On May 12, the Bureau of Reclamation announced that it would not release a Klamath River flushing flow, as requested by the Yurok Tribe, nor open the Klamath Project’s “A Canal” that supplies irrigation water to Klamath Basin growers, stating that increasing extreme drought conditions in combination with operations for threatened and endangered species “will further reduce Klamath Project water supplies to historically low volumes in 2021.”

“Given the insufficiency of the expected water supply, the Bureau of Reclamation announced today that Klamath Project’s ‘A’ Canal will remain closed for the 2021 irrigation season,” Reclamation announced. “In coordination with the U.S. Fish and Wildlife Service and NOAA Fisheries, Reclamation also announced that a Klamath River surface flushing flow for salmon will not be implemented this year.”

“This year’s drought conditions are bringing unprecedented hardship to the communities of the Klamath Basin,” stated Reclamation Deputy Commissioner Camille Calimlim Touton. “We have closely monitored the water conditions in the area and the unfortunate deterioration of the forecasted hydrology, This has resulted in the historic consequence of not being able to operate a majority of the Klamath Project this year. Reclamation is dedicated to working with our water users, tribes, and partners to get through this difficult year and developing long-term solutions for the basin.”

The Klamath Water Users Association expressed “grave disappointment” with the announcement by the Bureau of Reclamation that no water is to be diverted at A Canal for irrigation in 2021.

“The first water delivery from the A Canal was in 1907,” said Paul Simmons, Executive Director and Counsel for KWUA in a brief statement. “This is the first year ever it will deliver zero water.”

In Monday’s article on Newsom’s expanded drought declaration, l reported that a May 7 email from CDFW environmental scientist Dan Troxel revealed the mainstem Klamath is at its highest level “RED,” indicating an imminent or active fish kill.

“Well it seems the unfortunate potential outcomes are already manifesting themselves on the mainstem Klamath. Our partners at USFWS and Yurok Tribal Fisheries are seeing some very distressing signs in the 0+ out-migrating Chinook salmon; a substantial portion of fish showing clinical signs of disease (C. shasta) and even dead fish being caught in outmigrant traps,” he wrote.

“Due to this, the mainstem Klamath is at its highest Readiness Level “RED”, indicating an imminent or active fish kill. Unfortunately these few inch long salmon mortalities don’t draw the same attention as adult fish, but it is just as important to actively monitor the situation and implement KFHAT’s Fish Kill Response plan if deemed necessary,” Troxell stated.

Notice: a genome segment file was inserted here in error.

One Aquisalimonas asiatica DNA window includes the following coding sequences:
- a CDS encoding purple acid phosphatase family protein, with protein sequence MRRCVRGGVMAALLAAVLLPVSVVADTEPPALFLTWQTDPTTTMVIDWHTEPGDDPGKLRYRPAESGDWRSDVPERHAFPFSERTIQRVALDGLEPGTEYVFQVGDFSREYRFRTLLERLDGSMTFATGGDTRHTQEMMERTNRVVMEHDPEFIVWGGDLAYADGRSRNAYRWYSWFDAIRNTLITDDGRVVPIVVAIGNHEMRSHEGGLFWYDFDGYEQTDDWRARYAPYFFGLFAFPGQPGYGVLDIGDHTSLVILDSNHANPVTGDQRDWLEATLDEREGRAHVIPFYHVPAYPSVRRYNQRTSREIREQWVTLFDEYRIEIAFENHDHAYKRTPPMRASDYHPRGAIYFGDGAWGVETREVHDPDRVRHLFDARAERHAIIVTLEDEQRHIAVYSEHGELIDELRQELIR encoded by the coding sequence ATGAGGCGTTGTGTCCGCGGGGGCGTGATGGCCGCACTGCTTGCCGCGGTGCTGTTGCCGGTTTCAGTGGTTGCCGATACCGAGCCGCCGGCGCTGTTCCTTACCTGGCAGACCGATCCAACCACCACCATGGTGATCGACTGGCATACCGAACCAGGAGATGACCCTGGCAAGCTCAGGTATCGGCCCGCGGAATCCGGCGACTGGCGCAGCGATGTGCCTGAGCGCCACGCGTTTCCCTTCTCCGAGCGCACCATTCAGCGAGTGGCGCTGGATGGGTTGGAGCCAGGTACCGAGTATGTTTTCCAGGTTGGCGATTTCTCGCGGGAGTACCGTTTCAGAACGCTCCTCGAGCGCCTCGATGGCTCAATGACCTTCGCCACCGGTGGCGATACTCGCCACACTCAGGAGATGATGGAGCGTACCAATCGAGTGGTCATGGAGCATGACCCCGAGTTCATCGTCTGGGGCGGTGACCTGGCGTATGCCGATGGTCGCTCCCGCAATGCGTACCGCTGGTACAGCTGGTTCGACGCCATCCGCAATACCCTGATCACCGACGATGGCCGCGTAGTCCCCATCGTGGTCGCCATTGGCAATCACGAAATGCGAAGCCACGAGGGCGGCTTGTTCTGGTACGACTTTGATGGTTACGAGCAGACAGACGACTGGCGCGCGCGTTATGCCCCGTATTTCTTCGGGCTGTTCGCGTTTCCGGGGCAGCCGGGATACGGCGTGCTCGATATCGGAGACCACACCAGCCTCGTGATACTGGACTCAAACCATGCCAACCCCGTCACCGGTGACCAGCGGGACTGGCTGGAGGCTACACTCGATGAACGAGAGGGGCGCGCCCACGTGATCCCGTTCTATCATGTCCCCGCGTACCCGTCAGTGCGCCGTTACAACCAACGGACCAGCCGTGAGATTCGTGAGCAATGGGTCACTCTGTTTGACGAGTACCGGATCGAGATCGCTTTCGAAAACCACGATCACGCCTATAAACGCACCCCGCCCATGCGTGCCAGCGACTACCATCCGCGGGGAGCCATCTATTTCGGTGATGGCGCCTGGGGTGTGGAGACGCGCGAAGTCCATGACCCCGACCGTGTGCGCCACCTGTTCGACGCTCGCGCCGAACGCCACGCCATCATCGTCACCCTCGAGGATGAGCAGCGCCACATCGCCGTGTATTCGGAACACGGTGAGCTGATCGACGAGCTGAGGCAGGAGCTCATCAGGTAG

According to the KFHAT report, “The Mid and Lower Klamath are showing signs of diseased and dead Chinook salmon noted by partners at Yurok Tribe. Active juvenile fish kill currently happening. Will continue to monitor situation and re-evaluate within the next few days.”

In regards to the Trinity River, the main tributary of the Klamath River, the Hoopa Valley Tribe on May 13 slammed subordinate officials in the Biden Administration’s Justice and Interior Departments for announcing that they will “defend the Trump administration’s water policies that imperil the rights of the Hoopa Valley Tribe in California’s Trinity River basin and ignore overwhelming evidence of financial misconduct that will cost the Federal Taxpayers at least $400 million.”

“The cruel indifference of the Trump Administration’s corruption has reached our homeland,” said Hoopa Valley Tribal Chairman Byron Nelson, Jr. in a statement. “Left unchecked, it will destroy the fishery on which our people have relied as the foundation of our culture, religion and economy since time immemorial.”

“We are calling on Secretary Haaland to fulfill the federal trust responsibility to our people and rein in the reckless and destructive practices that still afflict the Department of the Interior,” said Hoopa Tribal Fisheries Director, Michael Orcutt.

On the Sacramento River and its tributaries, the situation is so dire that all of the juvenile chinook salmon (smolts) from state fish hatcheries are getting truck rides to saltwater this spring to increase their survival, triggered by projected poor conditions in the Sacramento River and other Central Valley rivers this year.

Dan Bacher is an environmental journalist in Sacramento. He can be reached at: Dan Bacher